Three years after the earthquake and tsunami in Fukushima, Japan destroyed a nuclear power plant, the effects are still being measured.
GOP candidates argue over national, Arizona issues
The four remaining GOP presidential candidates sparred in Mesa on Wednesday night. The CNN debate addressed issues critical to many Arizonans, including immigration and border security. But much of the debate was taken up with national policy, and there was little discussion of job creation.
The debate began with a question from the audience about how to control the national deficit. Former Pennsylvania Senator Rick Santorum answered first, and was immediately challenged by former Massachusetts Governor Mitt Romney. Romney has long been viewed as the front runner in the Republican race, and Santorum is the latest in a series of alternatives who have been seen as Romney's chief rival. For a good deal of the debate, Romney and Santorum sparred directly.
The four men tackled issues including congressional earmarks, bailouts, foreign policy, and public education.
Texas Congressman Ron Paul was asked to explain an ad his campaign put out questioning Santorum's fiscal conservatism. A smiling Paul responded that Santorum is "a fake." Paul also said that the United States should be less concerned with the border between Pakistan and Afghanistan and more concerned with the border between the United States and Mexico.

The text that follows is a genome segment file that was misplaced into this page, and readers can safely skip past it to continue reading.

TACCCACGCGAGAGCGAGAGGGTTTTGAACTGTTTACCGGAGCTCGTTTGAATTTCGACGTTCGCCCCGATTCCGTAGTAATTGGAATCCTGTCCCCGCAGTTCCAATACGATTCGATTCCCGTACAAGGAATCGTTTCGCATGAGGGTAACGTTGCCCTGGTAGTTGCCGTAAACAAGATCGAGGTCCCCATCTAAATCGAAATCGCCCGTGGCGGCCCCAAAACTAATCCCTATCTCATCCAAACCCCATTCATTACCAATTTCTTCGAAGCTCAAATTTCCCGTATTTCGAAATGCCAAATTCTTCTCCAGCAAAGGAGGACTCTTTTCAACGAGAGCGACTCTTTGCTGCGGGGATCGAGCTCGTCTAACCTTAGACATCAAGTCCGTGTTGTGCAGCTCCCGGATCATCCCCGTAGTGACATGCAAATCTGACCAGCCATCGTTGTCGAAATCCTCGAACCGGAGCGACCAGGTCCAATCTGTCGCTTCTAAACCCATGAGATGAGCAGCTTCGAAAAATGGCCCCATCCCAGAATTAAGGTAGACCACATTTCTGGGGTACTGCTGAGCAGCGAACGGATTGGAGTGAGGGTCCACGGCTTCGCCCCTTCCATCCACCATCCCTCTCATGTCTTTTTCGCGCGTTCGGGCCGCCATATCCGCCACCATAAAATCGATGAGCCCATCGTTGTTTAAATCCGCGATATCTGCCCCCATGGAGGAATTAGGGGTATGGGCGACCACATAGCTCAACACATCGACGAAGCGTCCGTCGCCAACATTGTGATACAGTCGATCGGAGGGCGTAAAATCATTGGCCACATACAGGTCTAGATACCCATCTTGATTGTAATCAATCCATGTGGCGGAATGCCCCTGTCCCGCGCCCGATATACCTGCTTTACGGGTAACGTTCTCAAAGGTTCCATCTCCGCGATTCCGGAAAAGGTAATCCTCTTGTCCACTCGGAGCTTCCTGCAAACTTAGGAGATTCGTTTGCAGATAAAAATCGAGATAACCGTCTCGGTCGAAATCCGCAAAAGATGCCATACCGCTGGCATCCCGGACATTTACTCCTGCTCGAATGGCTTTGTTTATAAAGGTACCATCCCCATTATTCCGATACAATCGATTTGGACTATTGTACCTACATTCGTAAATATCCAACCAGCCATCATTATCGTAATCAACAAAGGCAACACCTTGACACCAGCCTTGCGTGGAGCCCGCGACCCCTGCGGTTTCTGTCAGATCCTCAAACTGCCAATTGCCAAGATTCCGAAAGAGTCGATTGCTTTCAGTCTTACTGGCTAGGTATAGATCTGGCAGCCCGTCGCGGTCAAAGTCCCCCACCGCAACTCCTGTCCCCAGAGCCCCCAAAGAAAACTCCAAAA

Former House Speaker Newt Gingrich also mentioned the border, saying it was "utterly stupid" to think that the U.S. can't manage its southern boundary. Gingrich also decried people who try to create solutions for managing the current federal government, which he characterized as a "disaster." He called for creating an entirely new, modern system of government, and for the repeal of current civil service laws.
A question submitted via CNN's website asking the candidates about their support for birth control drew some groans, although they ended up discussing birth control--and, more broadly, religious freedoms--for several minutes. Romney said religion in the United States has been under attack during the current administration.
When Romney highlighted that the Massachusetts budget was balanced during his term as governor, Santorum shot back that Romney was constitutionally required to do so. "Michael Dukakis balanced the budget for 10 years," Santorum said. "Does that make him qualified to be president of the United States?"
Though the debate was held in the heavily Mormon city of Mesa, LDS candidate Romney made no reference to his own faith. In fact, he repeatedly highlighted his defense of the rights and freedoms of Catholic institutions during his service as governor. Only in his final answer did Romney make vague reference to the fact that there may be things in his background that would cause voters to select another candidate.
Republican voters head to the polls in Arizona and Michigan on Tuesday, Feb. 28.
(You can read a transcript of the full debate here.)
Updated 2/22/2011 10:17 p.m.